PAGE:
Night in the Woods is a wonderful, heartfelt and often humorous coming of age narrative adventure game. Andy loved it (opens in new tab), and it's since won a host of prestigious awards (opens in new tab). Behind the scenes, though, bouts of crunch negatively impacted developer Infinite Fall more than its whimsical game might have let on. Scott Benson thinks a cultural shift is required.
"The reason we're killing ourselves isn't because we love what we're doing," Benson tells gamesindustry.biz (opens in new tab), referencing his Night in the Woods GDC postmortem earlier this year. Here (opens in new tab) Benson discussed the stress he and his colleagues endured in the run up to launch, and how this impacted the team's collective wellbeing.
"That's the thing we tell ourselves and tell people: 'We're just so passionate about it'," says Benson. "But I'm passionate about a lot of things and I don't kill myself over them. The reason we're killing ourselves is money and deadlines. It's these material constraints."
Benson tells GI.biz that pressures levied by Night in the Woods' Kickstarter—which accrued over four times its initial ask—added more stress still. Night in the Woods was first earmarked for a January 2015 release, however launched in February last year. Benson says that announcing a delay is treated by some as a "mortal sin" and a direct insult.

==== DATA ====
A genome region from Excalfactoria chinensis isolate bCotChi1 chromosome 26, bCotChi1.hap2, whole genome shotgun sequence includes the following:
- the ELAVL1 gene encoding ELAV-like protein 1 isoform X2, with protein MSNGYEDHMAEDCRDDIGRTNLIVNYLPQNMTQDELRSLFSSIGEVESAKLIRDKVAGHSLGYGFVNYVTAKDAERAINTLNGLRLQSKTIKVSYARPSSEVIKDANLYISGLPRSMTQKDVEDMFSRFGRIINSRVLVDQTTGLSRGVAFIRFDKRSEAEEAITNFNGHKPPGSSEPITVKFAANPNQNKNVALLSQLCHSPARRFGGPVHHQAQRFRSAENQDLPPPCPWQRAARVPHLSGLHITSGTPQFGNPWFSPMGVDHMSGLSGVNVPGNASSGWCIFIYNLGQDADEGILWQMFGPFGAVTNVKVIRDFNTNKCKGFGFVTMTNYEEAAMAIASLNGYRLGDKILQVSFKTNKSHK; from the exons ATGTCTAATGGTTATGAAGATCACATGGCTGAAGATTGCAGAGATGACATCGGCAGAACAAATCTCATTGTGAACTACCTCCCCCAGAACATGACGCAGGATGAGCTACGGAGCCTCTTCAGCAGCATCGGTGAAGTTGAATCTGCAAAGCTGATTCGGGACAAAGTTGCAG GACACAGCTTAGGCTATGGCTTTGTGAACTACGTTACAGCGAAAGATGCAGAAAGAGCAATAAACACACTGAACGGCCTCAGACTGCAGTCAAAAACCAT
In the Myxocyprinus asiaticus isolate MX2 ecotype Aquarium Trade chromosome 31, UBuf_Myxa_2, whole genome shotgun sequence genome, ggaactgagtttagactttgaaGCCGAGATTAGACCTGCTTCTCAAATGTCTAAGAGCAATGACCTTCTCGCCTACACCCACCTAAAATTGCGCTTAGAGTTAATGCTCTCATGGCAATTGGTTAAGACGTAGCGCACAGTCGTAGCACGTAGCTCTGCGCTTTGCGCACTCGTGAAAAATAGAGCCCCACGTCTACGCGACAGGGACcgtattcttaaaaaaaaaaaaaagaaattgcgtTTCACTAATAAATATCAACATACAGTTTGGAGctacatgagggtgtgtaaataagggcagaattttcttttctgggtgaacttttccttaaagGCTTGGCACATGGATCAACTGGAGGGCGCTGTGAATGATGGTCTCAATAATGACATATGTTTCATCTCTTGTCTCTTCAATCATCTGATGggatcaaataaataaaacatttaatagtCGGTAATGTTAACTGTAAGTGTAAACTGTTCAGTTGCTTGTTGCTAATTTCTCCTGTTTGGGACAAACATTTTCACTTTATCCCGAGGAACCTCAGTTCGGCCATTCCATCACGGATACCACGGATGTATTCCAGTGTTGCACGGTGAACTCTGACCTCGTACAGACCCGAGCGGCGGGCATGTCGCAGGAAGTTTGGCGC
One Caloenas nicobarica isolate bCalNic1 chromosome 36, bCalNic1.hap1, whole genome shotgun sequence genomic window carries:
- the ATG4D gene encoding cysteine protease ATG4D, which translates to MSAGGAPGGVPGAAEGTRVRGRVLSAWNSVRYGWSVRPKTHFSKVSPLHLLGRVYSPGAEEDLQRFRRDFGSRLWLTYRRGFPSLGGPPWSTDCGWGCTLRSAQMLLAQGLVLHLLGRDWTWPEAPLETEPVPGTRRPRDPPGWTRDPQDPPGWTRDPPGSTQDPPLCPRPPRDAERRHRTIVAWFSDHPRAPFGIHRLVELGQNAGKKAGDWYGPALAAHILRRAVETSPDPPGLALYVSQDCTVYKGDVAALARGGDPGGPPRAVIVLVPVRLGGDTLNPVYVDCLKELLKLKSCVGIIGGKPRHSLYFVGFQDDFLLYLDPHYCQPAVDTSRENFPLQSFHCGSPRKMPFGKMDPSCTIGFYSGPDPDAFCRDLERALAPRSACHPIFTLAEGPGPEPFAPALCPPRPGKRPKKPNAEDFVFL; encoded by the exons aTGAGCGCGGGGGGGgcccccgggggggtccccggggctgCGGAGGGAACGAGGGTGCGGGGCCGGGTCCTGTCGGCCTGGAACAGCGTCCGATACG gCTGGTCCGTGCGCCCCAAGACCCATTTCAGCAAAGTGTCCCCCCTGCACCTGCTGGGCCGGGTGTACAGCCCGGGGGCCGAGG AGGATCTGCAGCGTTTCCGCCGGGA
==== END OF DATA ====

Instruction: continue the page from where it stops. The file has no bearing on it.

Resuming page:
Benson also mentions internal pressures to overwork. "It's a cultural thing we have to fight against. One of the reasons I talk about the experience is because I want to say that was not heroic. That was not cool. That was bad. And it came out of some material conditions, but also because I was not valuing myself enough to stop, I don't think."
Benson concludes by saying despite this intrinsic desire to work hard, employees should never "find their jobs hanging on it". This is otherwise abuse and exploitation, says Benson, which by his reckoning can only be stopped laws, unions and organisation.
"That's the only way," he says. "No executive's going to say, 'Man I just hate making money. I hate this. Maybe I can just give it back to the people I work for and maybe the game can come out next year some time.' No one's going to do that. There is no opposing force to that that isn't someone producing that value they're using to buy a yacht. There's no other place this could come from.
"I think new models of this have to be made, because people are going to die. People die from overwork. Marriages get ruined. People never see their children. That's all bad, but we consider it good, like 'Yeah, you sacrificed!' Why? Fucking why?"
Read Scott Benson's interview with gamesindustry.biz in full this way (opens in new tab).